Surprising Late-Era Hammer,
This review is from: Fear In The Night [DVD]  (DVD)
Fear in the Night is an enjoyable, quirky little B-movie oddity from the latter years of the Hammer studio. The plot concerns a young woman, Peggy (Judy Geeson), who has recently married Robert (Ralph Bates) after a whirlwind romance. In the opening few minutes, Peggy is attacked by a housebreaker who creeps in through the bathroom window and tries to strangle her. She passes out, but on awakening finds that everybody dismisses her story as just a figment of her imagination - not, it would seem, for the first time.
You see, Peggy suffers from some unspecified mental illness, which apparently involves chronic shyness and paranoia (so somewhere on the far end of 'highly strung' in the 70s-British-horror-movie-psychology-ometer). Through occasional glimpses of sessions with an unseen psychiatrist and his terrifying wallpaper, we learn that this has been going on for some time.
However, now Richard wants to take Peggy away from her life of pouring tea for old dears and talking wistfully about not having any friends, so off they go to start a new life at a boys school in the middle of the countryside. Hooray! After a brief stop at a motorway service station somewhere in Soviet Russia, they arrive at their new home: a peaceful cottage in the Berkshire/ Surrey/ Sussex countryside, on the grounds of a mock-Tudor mansion.
But it slowly becomes apparent that all is not right with this musty, decrepit old school and its sinister headmaster (Peter Cushing). And that Peggy's stalker may not have been left behind with her old life after all.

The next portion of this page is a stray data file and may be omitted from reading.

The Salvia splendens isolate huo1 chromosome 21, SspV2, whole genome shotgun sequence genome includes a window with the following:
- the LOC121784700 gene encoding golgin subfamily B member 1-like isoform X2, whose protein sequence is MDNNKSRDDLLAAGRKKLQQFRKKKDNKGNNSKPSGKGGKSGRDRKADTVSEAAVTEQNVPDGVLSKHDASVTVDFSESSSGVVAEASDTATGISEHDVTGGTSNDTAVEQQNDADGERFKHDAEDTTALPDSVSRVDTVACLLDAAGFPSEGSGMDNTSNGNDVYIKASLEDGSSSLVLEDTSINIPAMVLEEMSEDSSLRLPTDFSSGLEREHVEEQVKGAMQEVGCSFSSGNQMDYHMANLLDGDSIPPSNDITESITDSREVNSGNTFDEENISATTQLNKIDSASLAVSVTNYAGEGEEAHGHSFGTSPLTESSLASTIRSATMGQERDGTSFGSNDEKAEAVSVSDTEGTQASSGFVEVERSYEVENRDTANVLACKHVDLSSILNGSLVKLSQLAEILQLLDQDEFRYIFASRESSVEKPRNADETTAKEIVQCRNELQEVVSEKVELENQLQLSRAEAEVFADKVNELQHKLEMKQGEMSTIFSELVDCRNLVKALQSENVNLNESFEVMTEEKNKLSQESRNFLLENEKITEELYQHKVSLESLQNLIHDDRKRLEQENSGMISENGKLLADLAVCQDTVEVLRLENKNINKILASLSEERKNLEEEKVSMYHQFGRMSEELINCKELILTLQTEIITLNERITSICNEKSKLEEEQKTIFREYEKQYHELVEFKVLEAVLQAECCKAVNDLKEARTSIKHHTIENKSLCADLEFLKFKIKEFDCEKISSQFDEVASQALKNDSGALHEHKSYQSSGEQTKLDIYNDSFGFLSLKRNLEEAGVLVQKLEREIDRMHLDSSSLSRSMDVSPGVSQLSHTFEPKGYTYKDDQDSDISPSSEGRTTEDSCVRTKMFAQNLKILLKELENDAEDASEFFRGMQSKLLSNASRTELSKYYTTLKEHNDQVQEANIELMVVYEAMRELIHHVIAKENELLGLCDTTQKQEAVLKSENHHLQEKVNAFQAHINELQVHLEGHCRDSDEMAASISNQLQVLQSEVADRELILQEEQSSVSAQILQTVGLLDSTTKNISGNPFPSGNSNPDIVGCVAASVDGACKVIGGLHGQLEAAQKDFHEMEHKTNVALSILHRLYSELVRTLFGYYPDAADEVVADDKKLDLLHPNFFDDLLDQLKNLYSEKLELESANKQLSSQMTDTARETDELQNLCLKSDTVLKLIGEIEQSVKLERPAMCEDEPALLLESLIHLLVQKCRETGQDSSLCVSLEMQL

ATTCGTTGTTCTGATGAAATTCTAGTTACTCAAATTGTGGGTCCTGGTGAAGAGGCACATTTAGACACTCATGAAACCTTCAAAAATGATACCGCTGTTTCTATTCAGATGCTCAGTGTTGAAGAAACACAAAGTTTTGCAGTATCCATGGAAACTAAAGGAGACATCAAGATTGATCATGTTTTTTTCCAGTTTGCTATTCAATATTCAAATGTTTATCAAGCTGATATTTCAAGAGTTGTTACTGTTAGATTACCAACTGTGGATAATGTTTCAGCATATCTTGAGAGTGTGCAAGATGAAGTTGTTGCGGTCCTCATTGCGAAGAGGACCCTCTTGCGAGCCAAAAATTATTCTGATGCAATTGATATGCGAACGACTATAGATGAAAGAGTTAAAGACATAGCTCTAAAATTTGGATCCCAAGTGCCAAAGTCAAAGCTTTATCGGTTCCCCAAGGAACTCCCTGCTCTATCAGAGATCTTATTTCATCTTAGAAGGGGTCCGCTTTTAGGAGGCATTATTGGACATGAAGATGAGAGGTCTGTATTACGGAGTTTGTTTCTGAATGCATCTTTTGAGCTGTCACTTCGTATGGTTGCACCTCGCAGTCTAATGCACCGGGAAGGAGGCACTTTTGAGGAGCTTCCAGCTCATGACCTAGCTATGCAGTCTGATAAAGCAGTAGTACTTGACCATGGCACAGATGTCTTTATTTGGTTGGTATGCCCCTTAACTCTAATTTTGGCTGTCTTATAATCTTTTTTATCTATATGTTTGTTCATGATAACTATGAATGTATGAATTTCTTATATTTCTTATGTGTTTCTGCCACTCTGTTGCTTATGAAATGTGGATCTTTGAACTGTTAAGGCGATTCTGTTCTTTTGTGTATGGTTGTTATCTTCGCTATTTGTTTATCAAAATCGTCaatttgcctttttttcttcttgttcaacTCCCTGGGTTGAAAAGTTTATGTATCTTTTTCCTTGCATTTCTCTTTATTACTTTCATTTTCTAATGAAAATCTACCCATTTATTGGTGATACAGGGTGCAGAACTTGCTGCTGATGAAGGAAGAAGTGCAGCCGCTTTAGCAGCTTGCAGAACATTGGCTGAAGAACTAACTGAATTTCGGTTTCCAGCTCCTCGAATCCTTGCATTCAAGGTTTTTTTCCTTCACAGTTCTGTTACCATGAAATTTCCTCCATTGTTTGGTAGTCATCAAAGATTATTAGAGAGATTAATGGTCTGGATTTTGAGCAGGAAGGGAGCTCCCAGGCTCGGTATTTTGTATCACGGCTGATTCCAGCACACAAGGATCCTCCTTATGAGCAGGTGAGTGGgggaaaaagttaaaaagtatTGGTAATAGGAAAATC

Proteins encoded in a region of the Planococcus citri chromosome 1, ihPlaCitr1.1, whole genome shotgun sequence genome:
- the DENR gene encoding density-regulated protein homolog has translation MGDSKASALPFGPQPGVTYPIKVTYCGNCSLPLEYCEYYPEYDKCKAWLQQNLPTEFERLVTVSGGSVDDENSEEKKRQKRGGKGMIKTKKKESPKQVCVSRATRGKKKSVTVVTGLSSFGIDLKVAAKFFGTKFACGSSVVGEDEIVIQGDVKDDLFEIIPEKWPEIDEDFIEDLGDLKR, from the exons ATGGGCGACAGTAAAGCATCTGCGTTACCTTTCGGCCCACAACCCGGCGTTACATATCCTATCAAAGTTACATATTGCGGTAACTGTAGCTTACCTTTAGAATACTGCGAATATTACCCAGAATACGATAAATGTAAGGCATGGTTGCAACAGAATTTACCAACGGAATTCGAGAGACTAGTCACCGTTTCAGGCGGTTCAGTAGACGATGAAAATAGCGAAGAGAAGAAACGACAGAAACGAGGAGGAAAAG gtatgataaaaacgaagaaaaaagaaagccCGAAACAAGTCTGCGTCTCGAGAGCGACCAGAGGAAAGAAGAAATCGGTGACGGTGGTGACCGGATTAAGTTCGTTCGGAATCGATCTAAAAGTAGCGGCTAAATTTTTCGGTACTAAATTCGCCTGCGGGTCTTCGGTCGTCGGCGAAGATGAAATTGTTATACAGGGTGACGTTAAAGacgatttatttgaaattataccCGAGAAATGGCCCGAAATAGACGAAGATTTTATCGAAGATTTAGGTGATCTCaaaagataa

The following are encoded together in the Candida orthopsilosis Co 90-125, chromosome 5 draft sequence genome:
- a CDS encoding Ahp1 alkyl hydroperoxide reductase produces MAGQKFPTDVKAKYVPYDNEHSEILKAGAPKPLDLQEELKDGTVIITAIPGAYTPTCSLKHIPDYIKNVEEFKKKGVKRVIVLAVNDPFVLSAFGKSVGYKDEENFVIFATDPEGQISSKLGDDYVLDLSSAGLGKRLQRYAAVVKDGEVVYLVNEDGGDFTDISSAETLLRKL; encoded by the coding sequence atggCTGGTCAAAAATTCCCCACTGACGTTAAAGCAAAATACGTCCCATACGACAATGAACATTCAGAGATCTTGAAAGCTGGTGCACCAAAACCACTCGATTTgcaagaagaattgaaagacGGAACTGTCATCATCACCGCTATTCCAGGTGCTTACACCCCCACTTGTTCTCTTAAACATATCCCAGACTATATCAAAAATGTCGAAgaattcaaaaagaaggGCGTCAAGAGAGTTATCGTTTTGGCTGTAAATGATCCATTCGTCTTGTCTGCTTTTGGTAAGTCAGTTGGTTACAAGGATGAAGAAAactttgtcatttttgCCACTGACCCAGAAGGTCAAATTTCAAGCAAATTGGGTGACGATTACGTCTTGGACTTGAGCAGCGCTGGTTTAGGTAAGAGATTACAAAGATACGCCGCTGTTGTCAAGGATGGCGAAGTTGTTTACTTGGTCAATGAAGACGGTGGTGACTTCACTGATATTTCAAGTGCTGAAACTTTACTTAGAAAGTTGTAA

I was trying to put my finger on what the feeling was that I was left with after seeing this fun little movie, and it's this: it's like the kind of random film you catch on TV very late one night, and then rack your brains years later to try and remember what it was. In many ways, in fact, this is the template for Hammer's later TV work - a contemporary setting, few characters and cheaper-looking film stock lending it a small-scale, claustrophobic feel.
Is it a particularly fine example of British horror from the 1970s? Not really, unless you count the puddle-coloured coffee and nicotine fug of that service station. Is it scary? Well... no. But it us an entertaining, honest B-movie thriller from an era when this kind of film was clearly on the way out.
And there are some genuinely unsettling moments, almost all of them down to the extraordinary talents of Peter Cushing. Despite some more obvious jumps and set piece moments, one of the most tense scenes in the film is a terribly simple, single shot in which he is untangling a ribbon from Peggy's hair and hurting her just a little bit too much in the process.
The inevitable twist to the story is well handled enough that I genuinely didn't see it coming, and the pay-off is satisfyingly handled. Oh, and there's a bit with Joan Collins and a dead rabbit that's quite good, but the less said about that the better.
Fear in the Night is also a rather more cleverly structured film than it might first appear. Brief flashbacks (and flash edits) are dropped in here and there with with an unexpected subtleness, and the narrative... Well, not to spoil the end, but let's just say it's not entirely linear.
In all, this is a small, restrained but ultimately satisfying curio of a thriller. You could do worse with 90 minutes on a rainy Sunday afternoon.